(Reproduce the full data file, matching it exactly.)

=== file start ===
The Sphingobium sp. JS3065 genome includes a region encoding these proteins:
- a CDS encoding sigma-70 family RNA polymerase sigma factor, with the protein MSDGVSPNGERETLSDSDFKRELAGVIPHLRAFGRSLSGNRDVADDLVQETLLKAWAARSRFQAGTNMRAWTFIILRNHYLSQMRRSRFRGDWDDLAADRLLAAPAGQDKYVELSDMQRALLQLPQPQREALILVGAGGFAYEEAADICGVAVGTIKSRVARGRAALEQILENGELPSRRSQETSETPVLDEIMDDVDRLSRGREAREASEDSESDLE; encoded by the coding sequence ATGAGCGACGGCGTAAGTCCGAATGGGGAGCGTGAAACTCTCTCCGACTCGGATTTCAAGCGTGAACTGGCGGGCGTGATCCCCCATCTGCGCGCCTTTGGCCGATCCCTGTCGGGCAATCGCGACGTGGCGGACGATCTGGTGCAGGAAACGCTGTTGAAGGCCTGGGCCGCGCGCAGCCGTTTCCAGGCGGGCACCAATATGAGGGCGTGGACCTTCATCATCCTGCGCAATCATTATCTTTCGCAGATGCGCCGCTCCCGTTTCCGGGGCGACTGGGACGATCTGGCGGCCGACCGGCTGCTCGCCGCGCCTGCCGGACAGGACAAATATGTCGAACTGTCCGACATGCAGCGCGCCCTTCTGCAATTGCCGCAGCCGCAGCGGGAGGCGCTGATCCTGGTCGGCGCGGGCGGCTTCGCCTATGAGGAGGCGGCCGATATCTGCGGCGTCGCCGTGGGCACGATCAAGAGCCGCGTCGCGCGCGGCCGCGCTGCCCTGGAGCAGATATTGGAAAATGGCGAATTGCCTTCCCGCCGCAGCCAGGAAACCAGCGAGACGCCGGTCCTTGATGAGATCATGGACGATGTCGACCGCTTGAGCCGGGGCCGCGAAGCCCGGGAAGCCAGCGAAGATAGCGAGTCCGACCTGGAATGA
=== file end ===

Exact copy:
The Sphingobium sp. JS3065 genome includes a region encoding these proteins:
- a CDS encoding sigma-70 family RNA polymerase sigma factor, with the protein MSDGVSPNGERETLSDSDFKRELAGVIPHLRAFGRSLSGNRDVADDLVQETLLKAWAARSRFQAGTNMRAWTFIILRNHYLSQMRRSRFRGDWDDLAADRLLAAPAGQDKYVELSDMQRALLQLPQPQREALILVGAGGFAYEEAADICGVAVGTIKSRVARGRAALEQILENGELPSRRSQETSETPVLDEIMDDVDRLSRGREAREASEDSESDLE; encoded by the coding sequence ATGAGCGACGGCGTAAGTCCGAATGGGGAGCGTGAAACTCTCTCCGACTCGGATTTCAAGCGTGAACTGGCGGGCGTGATCCCCCATCTGCGCGCCTTTGGCCGATCCCTGTCGGGCAATCGCGACGTGGCGGACGATCTGGTGCAGGAAACGCTGTTGAAGGCCTGGGCCGCGCGCAGCCGTTTCCAGGCGGGCACCAATATGAGGGCGTGGACCTTCATCATCCTGCGCAATCATTATCTTTCGCAGATGCGCCGCTCCCGTTTCCGGGGCGACTGGGACGATCTGGCGGCCGACCGGCTGCTCGCCGCGCCTGCCGGACAGGACAAATATGTCGAACTGTCCGACATGCAGCGCGCCCTTCTGCAATTGCCGCAGCCGCAGCGGGAGGCGCTGATCCTGGTCGGCGCGGGCGGCTTCGCCTATGAGGAGGCGGCCGATATCTGCGGCGTCGCCGTGGGCACGATCAAGAGCCGCGTCGCGCGCGGCCGCGCTGCCCTGGAGCAGATATTGGAAAATGGCGAATTGCCTTCCCGCCGCAGCCAGGAAACCAGCGAGACGCCGGTCCTTGATGAGATCATGGACGATGTCGACCGCTTGAGCCGGGGCCGCGAAGCCCGGGAAGCCAGCGAAGATAGCGAGTCCGACCTGGAATGA